Hooper Strait lies between Bloodworth Island and Hooper
Island in Dorchester County, MD. In 1608 Captain John Smith
called the passage Limbo Strait after weathering a storm in the
area. The first settlers arrived in the early 17th century.
The strait was marked by a lightship in 1827. The first lightship
displayed a fixed white light visible 10 miles. The lightship served until
a lighthouse was lit on September 14, 1867. The new lighthouse was
built on the bay on sleeve piles - wooden piles driven into the mud and
encased in cast iron.
The sleeve pile light lasted only 10 years before it succumbed to
the ice of the Chesapeake. On January 8, 1877, ice began to accumulate
alongside the lighthouse. On the 11th, a gale blew more ice against the
light to the point that the dwelling was separated from the piles. The
lighthouse quickly filled with water to the roof, and drifted out into
the bay. Keepers John Cornwell and Alexander Conway later reported that
they "did not have time to save anything but ourselves."
The two keepers recovered a wooden boat from the ice, and spent
24 hours dragging the boat across the ice, with virtually no shelter
from the storm. They were finally rescued by Captain Murphy of
Billys Island, and left the boat. The keepers were OK, but had no
way of communicating their condition.
On January 13, the lighthouse superintendent in Baltimore received word
that a lighthouse was drifting in the bay. The dwelling came to rest
four miles west-northwest of its original location in seven fathoms
of water. The tenders Heliotrope and Tulip were dispatched
to the wreck, where they began to salvage what they could. The lens,
lantern, fog bell, and machinery were all recovered. The keepers, however,
After a week, the keepers had still not been heard from. The wooden boat was
found, suggesting that the keepers may have escaped. Finally, on January 25,
the keepers were able to telegraph their whereabouts. Keeper Cornwell apologized for
their inability to save anything from the dwelling, as well as failing to
submit the quarterly report, which was completed but lost with the station.
Keeper Cornwell also stated "Should there be another house erected, or a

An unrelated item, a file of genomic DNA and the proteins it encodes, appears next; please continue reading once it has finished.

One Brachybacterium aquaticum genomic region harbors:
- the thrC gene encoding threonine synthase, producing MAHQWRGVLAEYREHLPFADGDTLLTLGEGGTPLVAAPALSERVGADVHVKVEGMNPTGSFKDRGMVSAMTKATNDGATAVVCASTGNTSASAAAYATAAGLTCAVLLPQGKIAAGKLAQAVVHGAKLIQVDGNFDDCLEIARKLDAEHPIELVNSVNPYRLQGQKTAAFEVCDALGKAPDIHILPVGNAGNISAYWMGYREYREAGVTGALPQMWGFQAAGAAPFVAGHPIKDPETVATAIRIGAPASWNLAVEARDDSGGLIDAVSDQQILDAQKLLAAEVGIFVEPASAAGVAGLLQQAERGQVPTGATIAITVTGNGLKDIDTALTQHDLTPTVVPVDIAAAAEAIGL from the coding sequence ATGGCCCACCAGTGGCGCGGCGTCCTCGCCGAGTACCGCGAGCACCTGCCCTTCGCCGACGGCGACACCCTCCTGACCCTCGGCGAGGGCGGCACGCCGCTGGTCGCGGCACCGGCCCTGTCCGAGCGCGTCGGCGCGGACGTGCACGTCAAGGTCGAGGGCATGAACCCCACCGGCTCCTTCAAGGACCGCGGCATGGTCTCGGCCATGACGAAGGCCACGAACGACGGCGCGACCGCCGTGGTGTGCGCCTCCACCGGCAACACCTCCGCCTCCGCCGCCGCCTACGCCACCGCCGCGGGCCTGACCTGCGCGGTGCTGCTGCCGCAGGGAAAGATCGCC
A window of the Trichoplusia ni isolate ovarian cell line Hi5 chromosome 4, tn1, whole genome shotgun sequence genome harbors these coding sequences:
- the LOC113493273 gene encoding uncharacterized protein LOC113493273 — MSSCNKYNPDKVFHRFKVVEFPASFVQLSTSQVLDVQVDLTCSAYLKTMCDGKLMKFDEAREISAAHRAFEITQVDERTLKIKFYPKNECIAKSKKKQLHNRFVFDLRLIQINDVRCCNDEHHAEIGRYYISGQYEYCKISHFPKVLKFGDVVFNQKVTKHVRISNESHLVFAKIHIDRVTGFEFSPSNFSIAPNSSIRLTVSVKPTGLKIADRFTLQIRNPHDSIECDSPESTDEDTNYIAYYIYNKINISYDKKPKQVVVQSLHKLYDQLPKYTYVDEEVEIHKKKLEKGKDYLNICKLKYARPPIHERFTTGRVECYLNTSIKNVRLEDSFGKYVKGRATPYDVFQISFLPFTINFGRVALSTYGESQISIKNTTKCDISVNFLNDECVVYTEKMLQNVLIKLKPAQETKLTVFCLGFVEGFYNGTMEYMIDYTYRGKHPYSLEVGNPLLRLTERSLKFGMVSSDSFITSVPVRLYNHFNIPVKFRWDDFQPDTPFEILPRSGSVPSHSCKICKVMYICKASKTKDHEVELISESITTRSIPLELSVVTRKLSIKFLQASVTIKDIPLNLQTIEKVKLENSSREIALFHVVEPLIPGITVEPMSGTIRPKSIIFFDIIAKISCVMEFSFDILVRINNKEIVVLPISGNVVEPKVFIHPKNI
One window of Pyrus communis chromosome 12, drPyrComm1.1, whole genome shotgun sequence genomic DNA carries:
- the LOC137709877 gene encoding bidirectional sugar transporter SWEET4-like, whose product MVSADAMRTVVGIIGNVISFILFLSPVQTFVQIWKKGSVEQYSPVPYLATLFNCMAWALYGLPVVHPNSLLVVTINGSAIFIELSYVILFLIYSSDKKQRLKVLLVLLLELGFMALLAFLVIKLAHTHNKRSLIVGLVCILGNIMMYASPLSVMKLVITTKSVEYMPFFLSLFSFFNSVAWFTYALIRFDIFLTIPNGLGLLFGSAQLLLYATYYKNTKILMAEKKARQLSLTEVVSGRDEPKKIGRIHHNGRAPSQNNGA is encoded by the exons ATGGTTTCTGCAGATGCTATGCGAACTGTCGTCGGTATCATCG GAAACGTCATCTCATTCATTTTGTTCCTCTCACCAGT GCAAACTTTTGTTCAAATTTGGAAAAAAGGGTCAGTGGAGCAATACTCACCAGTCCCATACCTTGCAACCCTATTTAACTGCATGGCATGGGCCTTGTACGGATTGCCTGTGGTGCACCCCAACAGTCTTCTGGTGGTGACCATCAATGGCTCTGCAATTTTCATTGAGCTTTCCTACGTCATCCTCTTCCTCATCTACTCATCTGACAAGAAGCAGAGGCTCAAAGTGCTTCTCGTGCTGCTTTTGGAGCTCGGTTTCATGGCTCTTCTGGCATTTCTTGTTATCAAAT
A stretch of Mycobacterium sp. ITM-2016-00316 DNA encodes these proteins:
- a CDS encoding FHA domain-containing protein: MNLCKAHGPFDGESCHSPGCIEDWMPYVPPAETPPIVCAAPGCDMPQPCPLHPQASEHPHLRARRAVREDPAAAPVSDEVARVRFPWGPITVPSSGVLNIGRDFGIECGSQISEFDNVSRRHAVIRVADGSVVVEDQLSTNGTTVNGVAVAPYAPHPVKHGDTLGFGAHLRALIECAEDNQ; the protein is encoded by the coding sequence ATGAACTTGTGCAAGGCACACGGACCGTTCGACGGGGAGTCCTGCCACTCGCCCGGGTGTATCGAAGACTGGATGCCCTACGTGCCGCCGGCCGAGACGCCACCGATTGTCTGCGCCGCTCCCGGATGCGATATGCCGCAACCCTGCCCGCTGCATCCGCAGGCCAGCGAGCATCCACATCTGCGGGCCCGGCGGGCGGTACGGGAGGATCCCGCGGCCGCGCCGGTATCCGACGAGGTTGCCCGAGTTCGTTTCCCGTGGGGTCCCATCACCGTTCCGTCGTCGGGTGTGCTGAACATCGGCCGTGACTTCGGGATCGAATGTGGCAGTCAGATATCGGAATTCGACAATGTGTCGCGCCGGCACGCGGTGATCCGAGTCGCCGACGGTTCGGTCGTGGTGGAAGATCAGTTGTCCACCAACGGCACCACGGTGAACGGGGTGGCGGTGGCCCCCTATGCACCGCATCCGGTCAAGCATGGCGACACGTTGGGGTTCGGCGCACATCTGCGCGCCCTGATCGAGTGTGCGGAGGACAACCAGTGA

boat place in the site of the old one, Capt. Conway and myself will be ready
to take charge of it..."
The 1867 lighthouse was replaced by a screwpile, built with an appropriation
of $20,000. The hexagonal screwpile was first lit on October 15, 1879.
The lighthouse displayed a fixed white fifth-order lens. A red panel was added in 1882
to guide mariners around shoals near Tangier Sound. The light was automated
in 1954, and fell victim to neglect and vandals. In 1966, the Hooper Strait
light was scheduled for demolition - the dwelling was to be destroyed, and a
simple automated light placed on the foundation.
The Chesapeake Bay Maritime Museum in St. Michaels, upon hearing of the plans,
purchased the building from the demolition contractor for $1000. Plans were made
to transport the lighthouse 60 miles from Hooper Strait to Navy Point in St. Michaels.
$12,500 was raised by the Historical Society of Talbot County, and another
$14,000 by the Arundel Corporation from the US Treasury - the expected demolition
cost. On November 6, 1966, a barge arrived at Hooper Strait.
The lighthouse was cut in half right under the eaves and transported to St. Michaels.
On November 9, the dwelling was placed on a newly constructed foundation,
and reassembled. Today the beautifully restored
lighthouse is a favorite attraction at the museum.
Bay Beacons, Turbyville pp. 44-47
The Lighthouses of the Chesapeake, de Gast p. 127
Lighting the Bay: Tales of Chesapeake Lighthouses, Vojtech pp. 31-34, 151-2, 169
Mid-Atlantic Lighthouses, Roberts and Jones p. 64